Preservation/ Rehabilitation Award:
Larry Black for the refurbishing of the Dolly Varden Hotel and sign. As legend has it, the hotel was built in 1929 by L.F. Dolly for Dolly Varden, a circus performer, who was to reside for years on the top floor. The neon sign advertising a bathroom in every room, a luxury at the time, was added in 1935. The building now serves as a European boutique style hotel.
Michele and John Molina for the restoration to the Press Telegram building. The building, designed by W. Horace Austin in 1925 to house the merged Press and Daily Telegram newspapers, was eventually sold for development in 2005. After remaining empty for a number of years, it was purchased by the Molinas as office space. During construction, louvers and paint were removed revealing original marble floors, ceilings and fixtures. These were restored and a black border was recreated in the lobby, restoring the area to its natural elegance.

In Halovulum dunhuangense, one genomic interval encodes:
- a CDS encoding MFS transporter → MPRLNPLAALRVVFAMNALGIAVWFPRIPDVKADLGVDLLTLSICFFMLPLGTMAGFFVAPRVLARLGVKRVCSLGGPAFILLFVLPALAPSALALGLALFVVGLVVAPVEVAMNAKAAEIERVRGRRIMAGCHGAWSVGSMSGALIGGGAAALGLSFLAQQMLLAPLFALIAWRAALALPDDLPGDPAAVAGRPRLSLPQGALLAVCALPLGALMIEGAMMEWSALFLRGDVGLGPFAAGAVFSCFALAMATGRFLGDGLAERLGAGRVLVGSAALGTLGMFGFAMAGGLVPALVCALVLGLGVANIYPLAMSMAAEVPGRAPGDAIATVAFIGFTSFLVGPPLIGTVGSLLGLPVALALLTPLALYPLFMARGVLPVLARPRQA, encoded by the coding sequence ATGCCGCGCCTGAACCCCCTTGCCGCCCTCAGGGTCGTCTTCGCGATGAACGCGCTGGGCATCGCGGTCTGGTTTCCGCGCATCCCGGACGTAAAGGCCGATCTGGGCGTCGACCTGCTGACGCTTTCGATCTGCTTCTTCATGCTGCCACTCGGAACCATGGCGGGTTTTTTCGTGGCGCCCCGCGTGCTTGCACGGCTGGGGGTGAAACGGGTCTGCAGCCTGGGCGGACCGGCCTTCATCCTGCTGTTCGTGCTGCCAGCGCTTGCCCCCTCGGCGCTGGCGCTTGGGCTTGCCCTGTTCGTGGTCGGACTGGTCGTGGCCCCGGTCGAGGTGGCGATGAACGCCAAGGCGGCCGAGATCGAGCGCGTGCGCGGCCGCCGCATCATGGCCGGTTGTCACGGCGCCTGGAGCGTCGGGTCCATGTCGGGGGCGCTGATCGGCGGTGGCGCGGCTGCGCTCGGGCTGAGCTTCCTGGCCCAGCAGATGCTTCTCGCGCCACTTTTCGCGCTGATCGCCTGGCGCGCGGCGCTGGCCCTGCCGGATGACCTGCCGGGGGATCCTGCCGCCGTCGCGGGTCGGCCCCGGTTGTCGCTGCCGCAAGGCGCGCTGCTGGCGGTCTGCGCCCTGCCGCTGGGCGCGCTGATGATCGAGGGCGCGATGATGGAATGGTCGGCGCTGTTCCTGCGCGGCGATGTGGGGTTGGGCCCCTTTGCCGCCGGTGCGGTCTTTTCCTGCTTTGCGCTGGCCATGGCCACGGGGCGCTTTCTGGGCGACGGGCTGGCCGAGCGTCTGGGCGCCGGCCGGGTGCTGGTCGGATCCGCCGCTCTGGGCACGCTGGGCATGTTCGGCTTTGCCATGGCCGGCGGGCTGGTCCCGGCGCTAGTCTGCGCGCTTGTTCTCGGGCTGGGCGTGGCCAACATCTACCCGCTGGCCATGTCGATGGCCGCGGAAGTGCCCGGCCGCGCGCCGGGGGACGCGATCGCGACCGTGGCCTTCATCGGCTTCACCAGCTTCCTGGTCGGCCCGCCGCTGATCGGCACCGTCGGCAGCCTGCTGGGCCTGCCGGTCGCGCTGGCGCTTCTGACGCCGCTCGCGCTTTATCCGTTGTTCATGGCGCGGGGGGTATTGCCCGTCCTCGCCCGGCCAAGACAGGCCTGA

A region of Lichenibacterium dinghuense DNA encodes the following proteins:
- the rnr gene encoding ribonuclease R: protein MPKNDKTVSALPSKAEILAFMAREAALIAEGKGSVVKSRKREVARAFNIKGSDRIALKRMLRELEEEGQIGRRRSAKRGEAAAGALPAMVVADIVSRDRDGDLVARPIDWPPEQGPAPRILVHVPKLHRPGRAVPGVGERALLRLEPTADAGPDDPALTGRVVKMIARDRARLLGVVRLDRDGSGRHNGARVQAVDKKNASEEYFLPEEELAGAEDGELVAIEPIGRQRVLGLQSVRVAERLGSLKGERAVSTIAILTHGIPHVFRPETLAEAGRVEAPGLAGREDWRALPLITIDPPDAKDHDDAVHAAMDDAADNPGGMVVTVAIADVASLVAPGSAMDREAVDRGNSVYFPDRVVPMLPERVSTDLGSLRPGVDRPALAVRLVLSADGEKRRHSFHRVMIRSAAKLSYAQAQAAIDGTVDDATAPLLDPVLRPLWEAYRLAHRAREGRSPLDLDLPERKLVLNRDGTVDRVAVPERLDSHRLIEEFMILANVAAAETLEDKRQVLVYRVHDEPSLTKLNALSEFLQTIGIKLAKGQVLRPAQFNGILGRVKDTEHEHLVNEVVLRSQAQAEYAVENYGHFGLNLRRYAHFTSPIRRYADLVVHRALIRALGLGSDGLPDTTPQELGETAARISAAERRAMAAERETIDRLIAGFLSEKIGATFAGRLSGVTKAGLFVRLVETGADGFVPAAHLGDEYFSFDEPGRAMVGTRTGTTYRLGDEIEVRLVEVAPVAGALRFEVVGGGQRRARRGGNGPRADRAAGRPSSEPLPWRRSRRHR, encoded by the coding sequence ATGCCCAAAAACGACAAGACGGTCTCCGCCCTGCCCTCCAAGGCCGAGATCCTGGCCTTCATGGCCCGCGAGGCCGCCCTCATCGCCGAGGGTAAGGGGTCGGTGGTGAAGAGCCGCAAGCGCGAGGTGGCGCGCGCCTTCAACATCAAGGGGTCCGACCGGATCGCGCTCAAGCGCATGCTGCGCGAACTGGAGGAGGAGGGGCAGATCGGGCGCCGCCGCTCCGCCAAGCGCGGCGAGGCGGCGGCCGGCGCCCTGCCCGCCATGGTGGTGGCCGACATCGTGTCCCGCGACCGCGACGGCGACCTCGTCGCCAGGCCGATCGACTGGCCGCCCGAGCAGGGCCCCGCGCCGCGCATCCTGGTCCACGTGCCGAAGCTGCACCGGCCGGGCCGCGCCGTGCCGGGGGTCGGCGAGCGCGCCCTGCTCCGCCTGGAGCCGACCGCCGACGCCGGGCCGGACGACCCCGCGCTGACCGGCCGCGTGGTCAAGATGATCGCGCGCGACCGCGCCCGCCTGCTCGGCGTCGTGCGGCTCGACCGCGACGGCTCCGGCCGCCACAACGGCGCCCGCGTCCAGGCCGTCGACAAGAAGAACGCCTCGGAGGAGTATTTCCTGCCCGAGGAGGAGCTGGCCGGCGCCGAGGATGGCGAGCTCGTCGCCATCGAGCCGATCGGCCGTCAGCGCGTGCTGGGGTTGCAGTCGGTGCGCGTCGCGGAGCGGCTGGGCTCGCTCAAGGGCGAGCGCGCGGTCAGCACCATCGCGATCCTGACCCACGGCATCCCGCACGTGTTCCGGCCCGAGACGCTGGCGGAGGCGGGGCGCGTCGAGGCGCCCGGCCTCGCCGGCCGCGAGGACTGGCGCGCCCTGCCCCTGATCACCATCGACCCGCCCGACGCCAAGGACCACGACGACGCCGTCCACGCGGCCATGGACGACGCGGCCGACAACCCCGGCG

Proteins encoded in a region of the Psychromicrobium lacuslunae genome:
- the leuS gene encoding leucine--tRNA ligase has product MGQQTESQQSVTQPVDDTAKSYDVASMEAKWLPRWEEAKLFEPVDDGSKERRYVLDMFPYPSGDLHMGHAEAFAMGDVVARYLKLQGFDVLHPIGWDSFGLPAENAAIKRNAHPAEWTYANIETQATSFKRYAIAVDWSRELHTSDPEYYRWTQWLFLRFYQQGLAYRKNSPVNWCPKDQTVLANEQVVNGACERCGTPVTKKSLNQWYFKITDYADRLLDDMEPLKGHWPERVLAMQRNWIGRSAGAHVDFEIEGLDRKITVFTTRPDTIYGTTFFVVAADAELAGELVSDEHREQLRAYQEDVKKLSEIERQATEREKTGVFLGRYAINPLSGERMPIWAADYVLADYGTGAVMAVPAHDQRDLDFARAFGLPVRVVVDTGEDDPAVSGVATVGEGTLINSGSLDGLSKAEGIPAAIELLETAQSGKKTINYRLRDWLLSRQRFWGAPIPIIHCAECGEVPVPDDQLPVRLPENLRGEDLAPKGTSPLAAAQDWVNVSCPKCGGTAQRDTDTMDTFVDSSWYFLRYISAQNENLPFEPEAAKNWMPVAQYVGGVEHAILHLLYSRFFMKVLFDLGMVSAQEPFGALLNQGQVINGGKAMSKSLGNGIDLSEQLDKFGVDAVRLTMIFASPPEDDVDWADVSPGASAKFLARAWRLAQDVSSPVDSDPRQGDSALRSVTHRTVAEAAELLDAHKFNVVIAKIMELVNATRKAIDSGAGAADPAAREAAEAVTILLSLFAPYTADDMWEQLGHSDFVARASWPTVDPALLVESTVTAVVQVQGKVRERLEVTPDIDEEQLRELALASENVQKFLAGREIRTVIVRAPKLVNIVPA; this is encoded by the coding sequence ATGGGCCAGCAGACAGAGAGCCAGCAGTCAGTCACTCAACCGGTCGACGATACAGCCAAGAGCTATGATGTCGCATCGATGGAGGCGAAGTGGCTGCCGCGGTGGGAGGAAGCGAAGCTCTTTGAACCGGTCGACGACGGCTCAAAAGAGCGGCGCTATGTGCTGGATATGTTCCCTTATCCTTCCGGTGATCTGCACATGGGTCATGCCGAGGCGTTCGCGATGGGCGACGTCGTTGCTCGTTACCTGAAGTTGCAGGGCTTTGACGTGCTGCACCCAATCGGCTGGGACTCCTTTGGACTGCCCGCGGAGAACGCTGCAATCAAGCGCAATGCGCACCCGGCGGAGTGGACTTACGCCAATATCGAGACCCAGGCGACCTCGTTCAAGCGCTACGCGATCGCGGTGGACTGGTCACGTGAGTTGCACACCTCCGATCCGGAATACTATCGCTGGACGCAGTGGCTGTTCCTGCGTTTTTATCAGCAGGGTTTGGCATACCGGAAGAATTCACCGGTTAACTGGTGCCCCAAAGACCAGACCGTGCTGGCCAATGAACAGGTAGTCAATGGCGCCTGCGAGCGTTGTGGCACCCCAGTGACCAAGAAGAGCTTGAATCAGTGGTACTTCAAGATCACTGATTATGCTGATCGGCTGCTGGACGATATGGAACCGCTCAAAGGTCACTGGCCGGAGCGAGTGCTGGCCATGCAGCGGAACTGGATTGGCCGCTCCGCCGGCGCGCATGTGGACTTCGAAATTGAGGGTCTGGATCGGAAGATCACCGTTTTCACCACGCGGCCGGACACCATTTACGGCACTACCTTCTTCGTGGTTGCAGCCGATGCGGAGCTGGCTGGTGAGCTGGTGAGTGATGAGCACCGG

Interpretive Exhibit Award
The Paloma Avenue neighborhood in the Bluff Park Historic District. Most of the homes in the three block area were, built in the teens and nineteen twenties and many retain their original details. In honor of the neighborhoods 100th birthday, the homeowners researched their homes, prepared an illustrated pamphlet of the findings and held a celebration with former owners and tenants which included a home tour and a historical lecture by Maureen Neeley.
The 27th Annual Long Beach Heritage Preservation Awards, Gala and Fund-raiser is Thursday, February 26, 2015 at 5:30 p.m. at The Grand Salon on the RMS Queen Mary, 1126 Queens Highway, Long Beach 90802.
Cost for the event is $ 120.00 per a person; $ 1,200.00 for tables of 10. Parking is hosted. (Please bring your parking ticket). To order tickets or obtain additional information, call 562-493-7019 or visit www.lbheritage.org. There is a link to PayPal whereby tickets can also be purchased
Long Beach Heritage is a non profit education and advocacy group promoting public knowledge and preservation of significant historic and architectural resources and the cultural heritage of Long Beach.